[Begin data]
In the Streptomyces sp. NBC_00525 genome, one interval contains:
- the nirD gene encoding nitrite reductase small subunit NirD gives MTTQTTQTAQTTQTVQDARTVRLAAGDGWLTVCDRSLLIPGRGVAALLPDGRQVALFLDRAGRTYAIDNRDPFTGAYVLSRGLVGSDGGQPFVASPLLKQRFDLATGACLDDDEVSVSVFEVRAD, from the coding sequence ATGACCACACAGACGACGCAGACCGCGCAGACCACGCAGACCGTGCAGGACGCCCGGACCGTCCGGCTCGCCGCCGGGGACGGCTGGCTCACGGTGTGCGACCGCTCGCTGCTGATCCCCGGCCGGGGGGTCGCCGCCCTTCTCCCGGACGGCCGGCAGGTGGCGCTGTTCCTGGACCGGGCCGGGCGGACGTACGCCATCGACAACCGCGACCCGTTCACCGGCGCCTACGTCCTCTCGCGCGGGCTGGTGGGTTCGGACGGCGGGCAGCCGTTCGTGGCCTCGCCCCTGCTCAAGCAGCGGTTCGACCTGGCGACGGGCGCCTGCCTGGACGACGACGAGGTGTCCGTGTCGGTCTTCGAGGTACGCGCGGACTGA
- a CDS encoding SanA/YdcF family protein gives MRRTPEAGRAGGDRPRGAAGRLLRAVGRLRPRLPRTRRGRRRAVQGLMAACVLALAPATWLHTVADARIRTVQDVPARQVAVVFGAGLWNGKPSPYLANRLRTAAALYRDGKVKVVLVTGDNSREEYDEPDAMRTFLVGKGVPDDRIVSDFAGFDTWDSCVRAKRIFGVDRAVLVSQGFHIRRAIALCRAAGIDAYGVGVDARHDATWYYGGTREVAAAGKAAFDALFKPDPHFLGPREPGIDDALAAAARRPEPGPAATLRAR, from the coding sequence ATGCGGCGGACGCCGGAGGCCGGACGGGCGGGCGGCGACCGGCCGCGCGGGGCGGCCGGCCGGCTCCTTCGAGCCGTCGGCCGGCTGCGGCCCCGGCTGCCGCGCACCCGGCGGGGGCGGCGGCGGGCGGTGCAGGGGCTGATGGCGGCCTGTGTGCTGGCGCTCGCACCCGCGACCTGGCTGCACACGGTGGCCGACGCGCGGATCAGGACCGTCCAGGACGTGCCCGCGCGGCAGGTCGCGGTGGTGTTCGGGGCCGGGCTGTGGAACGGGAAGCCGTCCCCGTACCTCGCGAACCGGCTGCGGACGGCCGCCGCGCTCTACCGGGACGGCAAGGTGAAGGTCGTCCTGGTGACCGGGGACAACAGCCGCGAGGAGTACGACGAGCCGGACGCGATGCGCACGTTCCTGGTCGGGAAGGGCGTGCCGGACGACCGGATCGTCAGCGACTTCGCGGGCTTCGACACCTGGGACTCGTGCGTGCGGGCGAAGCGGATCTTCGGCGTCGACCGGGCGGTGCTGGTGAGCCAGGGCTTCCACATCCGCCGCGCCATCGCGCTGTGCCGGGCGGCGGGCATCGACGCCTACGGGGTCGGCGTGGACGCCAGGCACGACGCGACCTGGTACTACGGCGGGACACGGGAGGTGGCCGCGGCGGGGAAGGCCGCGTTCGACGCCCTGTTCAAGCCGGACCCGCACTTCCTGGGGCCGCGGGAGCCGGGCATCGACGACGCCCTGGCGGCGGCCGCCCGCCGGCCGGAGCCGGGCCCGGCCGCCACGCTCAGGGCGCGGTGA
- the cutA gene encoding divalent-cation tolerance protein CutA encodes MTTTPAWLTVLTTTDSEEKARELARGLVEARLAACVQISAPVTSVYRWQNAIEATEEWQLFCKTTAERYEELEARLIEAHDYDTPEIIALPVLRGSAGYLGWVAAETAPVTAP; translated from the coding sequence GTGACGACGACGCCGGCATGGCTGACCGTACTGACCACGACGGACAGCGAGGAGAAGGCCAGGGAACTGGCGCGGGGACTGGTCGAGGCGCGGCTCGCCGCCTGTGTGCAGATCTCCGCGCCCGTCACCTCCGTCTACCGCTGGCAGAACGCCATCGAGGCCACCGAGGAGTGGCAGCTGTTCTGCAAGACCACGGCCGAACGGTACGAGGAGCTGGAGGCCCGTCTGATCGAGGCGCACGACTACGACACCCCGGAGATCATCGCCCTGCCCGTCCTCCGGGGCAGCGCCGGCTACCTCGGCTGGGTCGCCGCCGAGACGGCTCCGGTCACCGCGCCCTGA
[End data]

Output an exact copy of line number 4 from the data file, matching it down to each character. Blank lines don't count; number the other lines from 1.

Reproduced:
- the cutA gene encoding divalent-cation tolerance protein CutA encodes MTTTPAWLTVLTTTDSEEKARELARGLVEARLAACVQISAPVTSVYRWQNAIEATEEWQLFCKTTAERYEELEARLIEAHDYDTPEIIALPVLRGSAGYLGWVAAETAPVTAP; translated from the coding sequence GTGACGACGACGCCGGCATGGCTGACCGTACTGACCACGACGGACAGCGAGGAGAAGGCCAGGGAACTGGCGCGGGGACTGGTCGAGGCGCGGCTCGCCGCCTGTGTGCAGATCTCCGCGCCCGTCACCTCCGTCTACCGCTGGCAGAACGCCATCGAGGCCACCGAGGAGTGGCAGCTGTTCTGCAAGACCACGGCCGAACGGTACGAGGAGCTGGAGGCCCGTCTGATCGAGGCGCACGACTACGACACCCCGGAGATCATCGCCCTGCCCGTCCTCCGGGGCAGCGCCGGCTACCTCGGCTGGGTCGCCGCCGAGACGGCTCCGGTCACCGCGCCCTGA